Bishop Caggiano UPDATE

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The diocese of Bridgeport, CT has finally released the coat of arms of Bishop Frank Caggiano which were posted here earlier. As has become increasingly frequent these days the bishop has chosen to completely redesign his personal arms in having them impaled (that is, marshaled together side-by-side on the same shield) with the arms of the See of Bridgeport. This is an ill-advised course of action. Nevertheless, many heraldic designers and artists who may be consulted to prepare the coat of arms of a bishop but who did not originally design the bishop’s personal arms encourage them to redesign their arms. One wonders if this is primarily because they wish to “have a crack at it” and improve on what they see to be an inferior design?

More often than not a competent artist can improve a poor design simply by the manner in which it is depicted artistically. This saves the unfortunate consequence of changing the personal arms of the bearer long after they have already become associated with him as his personal emblem. It can be seen as a repudiation of everything that came before. For a bishop this is, perhaps, not the best signal to send as it looks rather like he is negating all the ministry he did previous to the present moment and starting fresh rather than continuing in ministry. In fact, it was for this very reason that soon-to-be Saint John Paul II insisted on leaving the letter “M” in his coat of arms despite the protestations of the late great Bruno Heim that letters were inappropriate heraldic charges. John Paul II argued that even though it was heraldically a poor design he had already borne those arms for years and under Communist rule where the Church in Poland was seen as a haven for those who loved freedom. To change the arms upon election as pope might inadvertently send the signal that his stance against Communism would somehow modify or soften with his new position. This was something John Paul II wasn’t willing to risk even the appearance of. So, while he acquiesced to Heim’s suggestion of changing the colors from black on blue to gold on blue the “M” stayed.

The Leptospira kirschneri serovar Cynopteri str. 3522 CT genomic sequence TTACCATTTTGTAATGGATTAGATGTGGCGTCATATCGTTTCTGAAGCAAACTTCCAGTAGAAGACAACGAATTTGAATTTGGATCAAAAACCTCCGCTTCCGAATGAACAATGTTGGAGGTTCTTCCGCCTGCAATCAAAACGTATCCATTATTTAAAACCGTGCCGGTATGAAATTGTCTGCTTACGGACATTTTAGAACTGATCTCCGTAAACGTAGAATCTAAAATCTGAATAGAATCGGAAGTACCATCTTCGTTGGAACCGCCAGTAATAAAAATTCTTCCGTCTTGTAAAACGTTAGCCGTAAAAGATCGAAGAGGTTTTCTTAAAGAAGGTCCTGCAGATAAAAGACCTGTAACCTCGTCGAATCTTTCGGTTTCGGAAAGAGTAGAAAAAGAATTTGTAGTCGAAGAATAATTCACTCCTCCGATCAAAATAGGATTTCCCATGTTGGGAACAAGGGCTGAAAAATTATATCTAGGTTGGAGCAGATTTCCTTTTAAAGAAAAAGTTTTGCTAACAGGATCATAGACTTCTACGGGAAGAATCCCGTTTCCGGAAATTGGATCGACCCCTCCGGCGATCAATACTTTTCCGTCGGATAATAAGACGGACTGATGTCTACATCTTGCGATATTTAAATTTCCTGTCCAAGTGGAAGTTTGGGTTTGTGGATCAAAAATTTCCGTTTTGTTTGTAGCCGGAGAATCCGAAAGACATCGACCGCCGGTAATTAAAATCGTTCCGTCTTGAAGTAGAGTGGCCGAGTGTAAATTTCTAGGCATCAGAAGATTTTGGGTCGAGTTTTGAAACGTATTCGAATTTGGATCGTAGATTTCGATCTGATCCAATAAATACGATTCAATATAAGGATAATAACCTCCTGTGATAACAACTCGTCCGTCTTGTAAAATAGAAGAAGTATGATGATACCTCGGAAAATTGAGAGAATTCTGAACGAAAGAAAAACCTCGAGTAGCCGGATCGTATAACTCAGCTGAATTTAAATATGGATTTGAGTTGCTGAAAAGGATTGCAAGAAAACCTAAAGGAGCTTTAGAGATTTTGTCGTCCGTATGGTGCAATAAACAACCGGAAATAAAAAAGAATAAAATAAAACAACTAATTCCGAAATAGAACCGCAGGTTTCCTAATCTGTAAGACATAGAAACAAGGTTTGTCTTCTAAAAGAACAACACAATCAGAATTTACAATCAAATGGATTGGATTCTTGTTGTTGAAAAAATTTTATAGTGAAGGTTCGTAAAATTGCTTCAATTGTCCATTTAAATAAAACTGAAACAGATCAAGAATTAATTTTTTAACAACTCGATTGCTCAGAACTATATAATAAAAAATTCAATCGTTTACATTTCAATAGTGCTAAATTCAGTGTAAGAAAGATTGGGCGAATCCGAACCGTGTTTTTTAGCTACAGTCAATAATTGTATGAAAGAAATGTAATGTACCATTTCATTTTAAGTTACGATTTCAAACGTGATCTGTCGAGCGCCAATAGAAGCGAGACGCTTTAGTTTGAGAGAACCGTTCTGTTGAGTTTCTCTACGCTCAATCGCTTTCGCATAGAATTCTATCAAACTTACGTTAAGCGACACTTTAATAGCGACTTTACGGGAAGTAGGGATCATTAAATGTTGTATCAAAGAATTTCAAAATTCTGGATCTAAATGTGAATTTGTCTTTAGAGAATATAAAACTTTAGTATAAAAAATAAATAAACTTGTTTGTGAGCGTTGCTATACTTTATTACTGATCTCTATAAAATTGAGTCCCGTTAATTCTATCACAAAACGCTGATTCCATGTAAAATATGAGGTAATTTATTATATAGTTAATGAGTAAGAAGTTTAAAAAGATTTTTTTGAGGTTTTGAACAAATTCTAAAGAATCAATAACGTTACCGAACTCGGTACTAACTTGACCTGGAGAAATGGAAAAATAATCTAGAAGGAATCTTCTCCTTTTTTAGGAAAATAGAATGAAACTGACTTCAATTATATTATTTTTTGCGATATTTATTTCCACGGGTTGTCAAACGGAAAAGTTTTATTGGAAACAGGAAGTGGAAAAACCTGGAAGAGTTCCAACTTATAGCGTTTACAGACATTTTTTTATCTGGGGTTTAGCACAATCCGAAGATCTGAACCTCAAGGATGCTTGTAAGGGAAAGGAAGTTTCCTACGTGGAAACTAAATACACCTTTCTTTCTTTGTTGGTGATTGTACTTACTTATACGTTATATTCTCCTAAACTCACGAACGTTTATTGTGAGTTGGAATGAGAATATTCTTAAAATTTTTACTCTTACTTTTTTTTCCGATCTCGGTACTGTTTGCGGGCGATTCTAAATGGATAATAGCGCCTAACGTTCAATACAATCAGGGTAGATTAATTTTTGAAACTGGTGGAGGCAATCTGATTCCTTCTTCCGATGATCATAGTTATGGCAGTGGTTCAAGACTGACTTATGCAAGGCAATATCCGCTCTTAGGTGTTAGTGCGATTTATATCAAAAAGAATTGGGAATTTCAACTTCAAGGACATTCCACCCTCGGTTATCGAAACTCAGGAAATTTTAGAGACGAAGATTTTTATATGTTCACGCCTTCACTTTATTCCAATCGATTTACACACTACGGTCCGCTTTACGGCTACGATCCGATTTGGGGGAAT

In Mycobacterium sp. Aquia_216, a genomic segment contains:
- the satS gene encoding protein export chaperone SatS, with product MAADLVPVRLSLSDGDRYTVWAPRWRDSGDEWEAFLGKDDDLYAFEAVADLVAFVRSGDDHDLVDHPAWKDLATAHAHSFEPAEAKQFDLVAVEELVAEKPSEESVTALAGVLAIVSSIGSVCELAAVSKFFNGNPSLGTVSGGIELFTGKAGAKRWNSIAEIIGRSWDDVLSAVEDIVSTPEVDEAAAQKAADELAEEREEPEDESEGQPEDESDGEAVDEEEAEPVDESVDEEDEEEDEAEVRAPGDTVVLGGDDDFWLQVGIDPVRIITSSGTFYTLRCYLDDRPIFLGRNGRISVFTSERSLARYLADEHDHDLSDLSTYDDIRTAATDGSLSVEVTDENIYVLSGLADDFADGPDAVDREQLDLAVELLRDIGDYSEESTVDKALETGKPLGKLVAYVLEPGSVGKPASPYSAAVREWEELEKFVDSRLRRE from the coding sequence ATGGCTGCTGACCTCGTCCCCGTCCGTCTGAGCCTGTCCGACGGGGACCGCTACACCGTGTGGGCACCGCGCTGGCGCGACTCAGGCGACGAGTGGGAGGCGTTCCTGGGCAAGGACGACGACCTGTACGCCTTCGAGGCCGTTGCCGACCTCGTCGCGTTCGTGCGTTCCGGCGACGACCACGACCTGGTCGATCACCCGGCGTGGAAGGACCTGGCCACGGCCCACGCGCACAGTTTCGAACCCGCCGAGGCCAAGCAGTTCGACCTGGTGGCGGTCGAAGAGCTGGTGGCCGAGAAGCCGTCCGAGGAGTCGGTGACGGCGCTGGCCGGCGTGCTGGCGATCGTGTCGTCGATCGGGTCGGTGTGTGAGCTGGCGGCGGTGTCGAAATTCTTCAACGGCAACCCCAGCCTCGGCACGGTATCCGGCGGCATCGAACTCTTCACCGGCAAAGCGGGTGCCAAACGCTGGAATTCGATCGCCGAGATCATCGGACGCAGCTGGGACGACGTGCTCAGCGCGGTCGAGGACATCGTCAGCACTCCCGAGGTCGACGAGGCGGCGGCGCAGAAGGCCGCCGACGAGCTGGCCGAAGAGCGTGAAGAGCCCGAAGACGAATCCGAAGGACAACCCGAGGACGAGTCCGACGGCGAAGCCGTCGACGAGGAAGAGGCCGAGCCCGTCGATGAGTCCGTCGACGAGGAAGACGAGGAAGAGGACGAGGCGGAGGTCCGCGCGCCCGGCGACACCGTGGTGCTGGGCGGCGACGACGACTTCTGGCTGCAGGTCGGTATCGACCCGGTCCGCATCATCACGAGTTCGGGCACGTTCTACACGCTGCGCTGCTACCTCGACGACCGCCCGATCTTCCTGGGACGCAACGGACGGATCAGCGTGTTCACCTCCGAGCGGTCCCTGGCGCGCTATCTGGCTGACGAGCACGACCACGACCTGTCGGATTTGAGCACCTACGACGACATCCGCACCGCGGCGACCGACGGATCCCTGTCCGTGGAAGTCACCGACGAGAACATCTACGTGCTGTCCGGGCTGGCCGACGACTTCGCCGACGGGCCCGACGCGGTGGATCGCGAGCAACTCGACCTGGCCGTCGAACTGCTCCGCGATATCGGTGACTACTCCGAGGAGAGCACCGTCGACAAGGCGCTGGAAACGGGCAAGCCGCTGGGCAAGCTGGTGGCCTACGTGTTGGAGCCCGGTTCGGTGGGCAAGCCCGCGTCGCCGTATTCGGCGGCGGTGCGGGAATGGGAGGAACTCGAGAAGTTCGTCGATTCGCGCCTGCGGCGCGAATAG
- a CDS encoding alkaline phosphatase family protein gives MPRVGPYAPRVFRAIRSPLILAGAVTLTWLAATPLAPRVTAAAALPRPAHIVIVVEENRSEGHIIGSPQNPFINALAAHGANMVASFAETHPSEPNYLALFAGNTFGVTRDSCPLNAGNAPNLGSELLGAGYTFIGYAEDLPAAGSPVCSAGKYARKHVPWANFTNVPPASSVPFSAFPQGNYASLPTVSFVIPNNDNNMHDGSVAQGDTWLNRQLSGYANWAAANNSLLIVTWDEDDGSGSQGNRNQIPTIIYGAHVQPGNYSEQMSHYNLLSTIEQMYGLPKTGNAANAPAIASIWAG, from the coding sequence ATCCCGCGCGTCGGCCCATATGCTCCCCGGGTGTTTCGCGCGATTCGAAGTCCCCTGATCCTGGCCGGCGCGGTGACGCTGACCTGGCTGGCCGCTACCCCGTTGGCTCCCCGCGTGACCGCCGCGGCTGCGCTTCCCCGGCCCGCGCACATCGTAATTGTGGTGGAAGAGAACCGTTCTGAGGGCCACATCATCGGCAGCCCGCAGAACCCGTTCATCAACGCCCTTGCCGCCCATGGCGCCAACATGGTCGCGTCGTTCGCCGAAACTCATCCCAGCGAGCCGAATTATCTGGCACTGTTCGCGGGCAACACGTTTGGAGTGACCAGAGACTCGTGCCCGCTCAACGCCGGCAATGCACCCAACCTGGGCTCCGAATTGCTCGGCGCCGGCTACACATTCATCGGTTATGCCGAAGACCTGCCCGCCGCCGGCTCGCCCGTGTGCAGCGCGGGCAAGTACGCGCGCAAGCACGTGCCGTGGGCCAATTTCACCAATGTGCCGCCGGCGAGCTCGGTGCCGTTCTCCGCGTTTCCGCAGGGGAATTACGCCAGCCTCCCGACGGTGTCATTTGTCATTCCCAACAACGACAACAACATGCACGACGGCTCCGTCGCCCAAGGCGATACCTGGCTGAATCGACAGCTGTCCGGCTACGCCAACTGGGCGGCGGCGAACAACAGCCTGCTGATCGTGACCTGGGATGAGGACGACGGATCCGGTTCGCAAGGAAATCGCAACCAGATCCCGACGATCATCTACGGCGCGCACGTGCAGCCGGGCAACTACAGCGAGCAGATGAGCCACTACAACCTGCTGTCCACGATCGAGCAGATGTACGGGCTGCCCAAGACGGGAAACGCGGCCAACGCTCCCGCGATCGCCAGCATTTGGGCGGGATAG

So here we see that Bishop Caggiano, upon assuming the office of Diocesan Bishop of Bridgeport has chosen to mark the occasion not only by marshaling his personal arms with those of the diocese as is the usual custom in North America but also by abandoning the coat of arms he assumed upon becoming a bishop in favor of a redesigned coat of arms that retains the same basic elements rearranged in a new way…for reasons passing understanding.

If a redesign somehow greatly improves a coat of arms then it could be argued that it is justified. However, in this case any improvement is difficult to see.

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